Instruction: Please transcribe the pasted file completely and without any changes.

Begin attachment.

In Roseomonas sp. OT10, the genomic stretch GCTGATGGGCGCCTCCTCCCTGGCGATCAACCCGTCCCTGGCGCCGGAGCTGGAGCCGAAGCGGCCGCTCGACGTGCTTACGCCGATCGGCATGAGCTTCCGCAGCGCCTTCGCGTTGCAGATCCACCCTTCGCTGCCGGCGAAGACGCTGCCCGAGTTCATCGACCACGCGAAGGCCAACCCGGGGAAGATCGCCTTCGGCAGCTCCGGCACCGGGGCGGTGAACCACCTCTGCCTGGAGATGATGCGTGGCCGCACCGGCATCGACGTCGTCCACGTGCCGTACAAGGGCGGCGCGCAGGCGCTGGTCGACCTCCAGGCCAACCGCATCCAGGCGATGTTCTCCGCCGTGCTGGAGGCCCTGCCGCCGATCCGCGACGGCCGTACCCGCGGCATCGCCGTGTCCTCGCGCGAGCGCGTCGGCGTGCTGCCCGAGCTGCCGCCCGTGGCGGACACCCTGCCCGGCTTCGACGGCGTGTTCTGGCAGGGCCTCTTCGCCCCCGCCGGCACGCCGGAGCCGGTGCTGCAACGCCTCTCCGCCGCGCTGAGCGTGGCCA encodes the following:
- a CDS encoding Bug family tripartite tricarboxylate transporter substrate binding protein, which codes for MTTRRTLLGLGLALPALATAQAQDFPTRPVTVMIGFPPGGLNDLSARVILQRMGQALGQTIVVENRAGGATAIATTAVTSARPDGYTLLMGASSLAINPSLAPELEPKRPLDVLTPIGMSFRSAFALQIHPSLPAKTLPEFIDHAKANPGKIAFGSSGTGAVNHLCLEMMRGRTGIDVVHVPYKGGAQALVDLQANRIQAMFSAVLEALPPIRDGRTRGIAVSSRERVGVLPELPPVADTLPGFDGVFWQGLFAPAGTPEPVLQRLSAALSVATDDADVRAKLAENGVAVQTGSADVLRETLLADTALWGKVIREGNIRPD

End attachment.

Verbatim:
In Roseomonas sp. OT10, the genomic stretch GCTGATGGGCGCCTCCTCCCTGGCGATCAACCCGTCCCTGGCGCCGGAGCTGGAGCCGAAGCGGCCGCTCGACGTGCTTACGCCGATCGGCATGAGCTTCCGCAGCGCCTTCGCGTTGCAGATCCACCCTTCGCTGCCGGCGAAGACGCTGCCCGAGTTCATCGACCACGCGAAGGCCAACCCGGGGAAGATCGCCTTCGGCAGCTCCGGCACCGGGGCGGTGAACCACCTCTGCCTGGAGATGATGCGTGGCCGCACCGGCATCGACGTCGTCCACGTGCCGTACAAGGGCGGCGCGCAGGCGCTGGTCGACCTCCAGGCCAACCGCATCCAGGCGATGTTCTCCGCCGTGCTGGAGGCCCTGCCGCCGATCCGCGACGGCCGTACCCGCGGCATCGCCGTGTCCTCGCGCGAGCGCGTCGGCGTGCTGCCCGAGCTGCCGCCCGTGGCGGACACCCTGCCCGGCTTCGACGGCGTGTTCTGGCAGGGCCTCTTCGCCCCCGCCGGCACGCCGGAGCCGGTGCTGCAACGCCTCTCCGCCGCGCTGAGCGTGGCCA encodes the following:
- a CDS encoding Bug family tripartite tricarboxylate transporter substrate binding protein, which codes for MTTRRTLLGLGLALPALATAQAQDFPTRPVTVMIGFPPGGLNDLSARVILQRMGQALGQTIVVENRAGGATAIATTAVTSARPDGYTLLMGASSLAINPSLAPELEPKRPLDVLTPIGMSFRSAFALQIHPSLPAKTLPEFIDHAKANPGKIAFGSSGTGAVNHLCLEMMRGRTGIDVVHVPYKGGAQALVDLQANRIQAMFSAVLEALPPIRDGRTRGIAVSSRERVGVLPELPPVADTLPGFDGVFWQGLFAPAGTPEPVLQRLSAALSVATDDADVRAKLAENGVAVQTGSADVLRETLLADTALWGKVIREGNIRPD